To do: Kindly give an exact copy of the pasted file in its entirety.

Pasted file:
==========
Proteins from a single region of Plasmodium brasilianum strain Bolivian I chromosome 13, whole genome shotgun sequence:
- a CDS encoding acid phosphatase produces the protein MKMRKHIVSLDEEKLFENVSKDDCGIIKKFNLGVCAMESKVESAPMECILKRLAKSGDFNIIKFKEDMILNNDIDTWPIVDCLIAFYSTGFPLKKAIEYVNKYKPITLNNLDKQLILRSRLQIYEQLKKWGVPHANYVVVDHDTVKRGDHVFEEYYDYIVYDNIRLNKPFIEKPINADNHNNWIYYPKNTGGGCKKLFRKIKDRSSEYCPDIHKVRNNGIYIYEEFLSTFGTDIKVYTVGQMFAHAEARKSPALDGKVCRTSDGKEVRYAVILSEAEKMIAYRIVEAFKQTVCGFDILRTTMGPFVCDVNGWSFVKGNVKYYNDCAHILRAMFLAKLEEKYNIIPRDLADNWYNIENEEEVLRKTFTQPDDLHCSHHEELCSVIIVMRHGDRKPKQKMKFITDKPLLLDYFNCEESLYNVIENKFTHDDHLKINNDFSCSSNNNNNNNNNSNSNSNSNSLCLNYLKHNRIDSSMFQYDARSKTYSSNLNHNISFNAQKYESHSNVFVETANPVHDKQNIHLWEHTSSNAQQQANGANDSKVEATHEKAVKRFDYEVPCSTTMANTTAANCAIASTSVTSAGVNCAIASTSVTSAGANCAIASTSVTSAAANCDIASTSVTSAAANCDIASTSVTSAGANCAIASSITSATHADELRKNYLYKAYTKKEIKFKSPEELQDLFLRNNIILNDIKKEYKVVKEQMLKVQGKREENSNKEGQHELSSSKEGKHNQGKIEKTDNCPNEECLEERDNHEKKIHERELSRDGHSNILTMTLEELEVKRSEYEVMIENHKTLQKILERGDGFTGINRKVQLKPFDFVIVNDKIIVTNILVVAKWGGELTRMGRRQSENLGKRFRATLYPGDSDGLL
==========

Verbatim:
Proteins from a single region of Plasmodium brasilianum strain Bolivian I chromosome 13, whole genome shotgun sequence:
- a CDS encoding acid phosphatase produces the protein MKMRKHIVSLDEEKLFENVSKDDCGIIKKFNLGVCAMESKVESAPMECILKRLAKSGDFNIIKFKEDMILNNDIDTWPIVDCLIAFYSTGFPLKKAIEYVNKYKPITLNNLDKQLILRSRLQIYEQLKKWGVPHANYVVVDHDTVKRGDHVFEEYYDYIVYDNIRLNKPFIEKPINADNHNNWIYYPKNTGGGCKKLFRKIKDRSSEYCPDIHKVRNNGIYIYEEFLSTFGTDIKVYTVGQMFAHAEARKSPALDGKVCRTSDGKEVRYAVILSEAEKMIAYRIVEAFKQTVCGFDILRTTMGPFVCDVNGWSFVKGNVKYYNDCAHILRAMFLAKLEEKYNIIPRDLADNWYNIENEEEVLRKTFTQPDDLHCSHHEELCSVIIVMRHGDRKPKQKMKFITDKPLLLDYFNCEESLYNVIENKFTHDDHLKINNDFSCSSNNNNNNNNNSNSNSNSNSLCLNYLKHNRIDSSMFQYDARSKTYSSNLNHNISFNAQKYESHSNVFVETANPVHDKQNIHLWEHTSSNAQQQANGANDSKVEATHEKAVKRFDYEVPCSTTMANTTAANCAIASTSVTSAGVNCAIASTSVTSAGANCAIASTSVTSAAANCDIASTSVTSAAANCDIASTSVTSAGANCAIASSITSATHADELRKNYLYKAYTKKEIKFKSPEELQDLFLRNNIILNDIKKEYKVVKEQMLKVQGKREENSNKEGQHELSSSKEGKHNQGKIEKTDNCPNEECLEERDNHEKKIHERELSRDGHSNILTMTLEELEVKRSEYEVMIENHKTLQKILERGDGFTGINRKVQLKPFDFVIVNDKIIVTNILVVAKWGGELTRMGRRQSENLGKRFRATLYPGDSDGLL